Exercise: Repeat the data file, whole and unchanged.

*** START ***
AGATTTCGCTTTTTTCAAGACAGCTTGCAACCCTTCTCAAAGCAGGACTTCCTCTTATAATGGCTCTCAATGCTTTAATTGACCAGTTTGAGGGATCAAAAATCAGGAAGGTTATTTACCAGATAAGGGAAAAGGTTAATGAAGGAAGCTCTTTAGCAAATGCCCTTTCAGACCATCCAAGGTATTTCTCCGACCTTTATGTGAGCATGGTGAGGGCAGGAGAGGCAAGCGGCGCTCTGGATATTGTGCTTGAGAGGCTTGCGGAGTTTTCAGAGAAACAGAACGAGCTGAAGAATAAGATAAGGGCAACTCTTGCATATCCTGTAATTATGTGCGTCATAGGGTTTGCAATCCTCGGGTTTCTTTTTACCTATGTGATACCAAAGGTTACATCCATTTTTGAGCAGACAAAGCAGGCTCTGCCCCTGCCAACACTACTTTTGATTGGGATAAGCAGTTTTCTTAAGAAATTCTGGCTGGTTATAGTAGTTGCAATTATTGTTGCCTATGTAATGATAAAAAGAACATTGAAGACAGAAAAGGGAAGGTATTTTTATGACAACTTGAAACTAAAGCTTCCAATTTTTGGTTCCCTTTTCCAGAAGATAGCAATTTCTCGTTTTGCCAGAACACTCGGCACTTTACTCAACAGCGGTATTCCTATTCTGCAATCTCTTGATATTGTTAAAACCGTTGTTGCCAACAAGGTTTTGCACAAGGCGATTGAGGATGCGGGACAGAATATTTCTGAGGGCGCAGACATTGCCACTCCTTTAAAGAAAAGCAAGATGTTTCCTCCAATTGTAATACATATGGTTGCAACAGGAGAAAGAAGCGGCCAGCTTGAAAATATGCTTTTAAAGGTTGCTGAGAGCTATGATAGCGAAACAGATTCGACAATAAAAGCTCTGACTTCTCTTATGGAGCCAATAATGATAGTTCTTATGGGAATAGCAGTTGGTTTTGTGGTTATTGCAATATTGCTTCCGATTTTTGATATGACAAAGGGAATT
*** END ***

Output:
AGATTTCGCTTTTTTCAAGACAGCTTGCAACCCTTCTCAAAGCAGGACTTCCTCTTATAATGGCTCTCAATGCTTTAATTGACCAGTTTGAGGGATCAAAAATCAGGAAGGTTATTTACCAGATAAGGGAAAAGGTTAATGAAGGAAGCTCTTTAGCAAATGCCCTTTCAGACCATCCAAGGTATTTCTCCGACCTTTATGTGAGCATGGTGAGGGCAGGAGAGGCAAGCGGCGCTCTGGATATTGTGCTTGAGAGGCTTGCGGAGTTTTCAGAGAAACAGAACGAGCTGAAGAATAAGATAAGGGCAACTCTTGCATATCCTGTAATTATGTGCGTCATAGGGTTTGCAATCCTCGGGTTTCTTTTTACCTATGTGATACCAAAGGTTACATCCATTTTTGAGCAGACAAAGCAGGCTCTGCCCCTGCCAACACTACTTTTGATTGGGATAAGCAGTTTTCTTAAGAAATTCTGGCTGGTTATAGTAGTTGCAATTATTGTTGCCTATGTAATGATAAAAAGAACATTGAAGACAGAAAAGGGAAGGTATTTTTATGACAACTTGAAACTAAAGCTTCCAATTTTTGGTTCCCTTTTCCAGAAGATAGCAATTTCTCGTTTTGCCAGAACACTCGGCACTTTACTCAACAGCGGTATTCCTATTCTGCAATCTCTTGATATTGTTAAAACCGTTGTTGCCAACAAGGTTTTGCACAAGGCGATTGAGGATGCGGGACAGAATATTTCTGAGGGCGCAGACATTGCCACTCCTTTAAAGAAAAGCAAGATGTTTCCTCCAATTGTAATACATATGGTTGCAACAGGAGAAAGAAGCGGCCAGCTTGAAAATATGCTTTTAAAGGTTGCTGAGAGCTATGATAGCGAAACAGATTCGACAATAAAAGCTCTGACTTCTCTTATGGAGCCAATAATGATAGTTCTTATGGGAATAGCAGTTGGTTTTGTGGTTATTGCAATATTGCTTCCGATTTTTGATATGACAAAGGGAATT